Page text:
In my last two posts, we’ve thought about the words “absolute” and “relative”, as well as “objective” and “subjective”. Another word that gets thrown around lightly is “proof”.
“Set forth your case, says the Lord; bring your proofs, says the King of Jacob.” Is 41:21 RSV
The Random House Dictionary calls a proof “evidence sufficient to establish a thing as true, or to produce belief in its truth.” Proof is evidence sufficient to produce belief. Through the prophet Isaiah, God challenges idols and idol worshipers to bring forth proof of their gods’ powers. If they will tell the future or work miracles, there will be sufficient reason to believe in them, but they cannot.
What isn’t said in that definition? It doesn’t define proof as “evidence from the physical world, something that can be measured or weighed”. Yes, a proof may come from empirical evidence–from something I observe or experience. It may also come from logical evidence, from a deductive argument for example. If I review the evidence for Socrates’ mortality–“All men are mortal. Socrates is a man. Therefore, Socrates is mortal.”–I don’t have to go out and test mortality or find Socrates to know that’s true. It may come, also, from covert or internal knowledge, such as knowing my own feelings or what I’m thinking. There is no way to test that, but I still know with certainty what it is.
The word also isn’t defined as “evidence generated by the scientific method”. There must be evidence in a proof but not evidence of a particular type. Again, it can come by other means: by experience, by deduction, or by introspection.
And proof isn’t defined as “evidence forcing belief” or “evidence producing absolute certainty”. A proof need not be certain but only probable enough to produce belief. We can come to know things by abduction (inference to the best explanation). We can know things by induction–applying a specific example (or set of examples) to a general principle. If I try a few Big Macs and don’t like them, I can conclude that I don’t like Bic Macs in general. I do not have to go around and taste every single one, or even one from every store. Those few experiences are sufficient evidence for my belief.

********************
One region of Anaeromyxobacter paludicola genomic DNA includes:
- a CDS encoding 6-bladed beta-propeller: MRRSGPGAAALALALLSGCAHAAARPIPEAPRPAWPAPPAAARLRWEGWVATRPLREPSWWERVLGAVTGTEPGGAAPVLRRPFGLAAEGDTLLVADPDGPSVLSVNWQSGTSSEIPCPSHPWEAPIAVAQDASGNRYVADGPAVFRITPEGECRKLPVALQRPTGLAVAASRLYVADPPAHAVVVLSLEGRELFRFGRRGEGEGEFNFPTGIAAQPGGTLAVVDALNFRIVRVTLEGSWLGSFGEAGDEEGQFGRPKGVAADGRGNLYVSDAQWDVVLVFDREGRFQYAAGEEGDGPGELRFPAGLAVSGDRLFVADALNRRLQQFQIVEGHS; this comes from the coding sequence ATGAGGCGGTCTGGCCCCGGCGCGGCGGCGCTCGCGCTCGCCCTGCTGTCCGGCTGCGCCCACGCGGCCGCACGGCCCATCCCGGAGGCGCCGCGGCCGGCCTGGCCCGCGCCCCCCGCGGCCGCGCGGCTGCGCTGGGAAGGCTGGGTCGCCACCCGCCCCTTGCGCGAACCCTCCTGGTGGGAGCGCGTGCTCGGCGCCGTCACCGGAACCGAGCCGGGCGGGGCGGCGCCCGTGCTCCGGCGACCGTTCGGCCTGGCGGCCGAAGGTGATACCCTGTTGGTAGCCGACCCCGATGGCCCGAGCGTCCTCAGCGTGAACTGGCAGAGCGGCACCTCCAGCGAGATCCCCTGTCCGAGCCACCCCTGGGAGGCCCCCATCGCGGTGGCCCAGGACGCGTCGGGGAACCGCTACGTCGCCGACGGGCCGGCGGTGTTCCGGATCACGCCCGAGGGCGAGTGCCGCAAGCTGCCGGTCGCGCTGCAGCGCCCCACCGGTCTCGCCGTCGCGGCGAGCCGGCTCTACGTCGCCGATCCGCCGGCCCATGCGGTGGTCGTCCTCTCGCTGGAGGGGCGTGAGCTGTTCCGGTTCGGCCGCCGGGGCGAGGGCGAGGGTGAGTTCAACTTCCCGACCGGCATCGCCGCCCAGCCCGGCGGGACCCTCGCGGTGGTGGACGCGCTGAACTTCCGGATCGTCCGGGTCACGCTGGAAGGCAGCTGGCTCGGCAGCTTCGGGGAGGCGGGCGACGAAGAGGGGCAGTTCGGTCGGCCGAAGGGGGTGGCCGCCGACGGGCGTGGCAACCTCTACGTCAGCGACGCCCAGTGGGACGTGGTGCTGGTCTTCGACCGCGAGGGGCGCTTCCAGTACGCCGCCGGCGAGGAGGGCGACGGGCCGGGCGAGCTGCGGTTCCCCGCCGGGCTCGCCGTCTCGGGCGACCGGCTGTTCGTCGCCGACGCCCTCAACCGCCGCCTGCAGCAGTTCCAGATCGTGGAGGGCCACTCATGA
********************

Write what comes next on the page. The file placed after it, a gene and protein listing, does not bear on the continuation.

We can know, also, by way of anecdote. I know that Columbus sailed in 1492. I don’t have to observe him in 1492 to know this is true. The documentary evidence and the expertise of scholars is sufficient evidence for my belief, even if I’ve never seen the event with my own eyes.
What does this have to do with our faith?
Is there proof for Christianity? Yes!
Is there physical, scientifically-testable evidence? Sure, there’s some. It would be a tough job–though perhaps not impossible–to argue for the existence of God from nothing but the Shroud of Turin and other physical artifacts. But it’s not something we have to consider, as there is more to proof than physical, scientifically-testable evidence. Evidence can come, as well, from our own minds and experiences. It can come from the past, from history and the experiences of the past.
Further, it need not be a certainty. We believe many things without absolute certainty. We can’t see the events of the past in person, nor can we see the thoughts of other people, yet we believe things about them. I believe that Columbus sailed in 1492. I believe that the sun will rise tomorrow. I believe that my wife loves me. There is not absolute, undeniable evidence of those things, but there is sufficient evidence. Likewise, there is sufficient evidence in the world, in history, and in my own experience for my Christian faith.
Copyright 2018, Joe Wetterling
Image courtesy: https://en.wikipedia.org/wiki/File:Michelangelo,_profeti,_Isaiah_01.jpg
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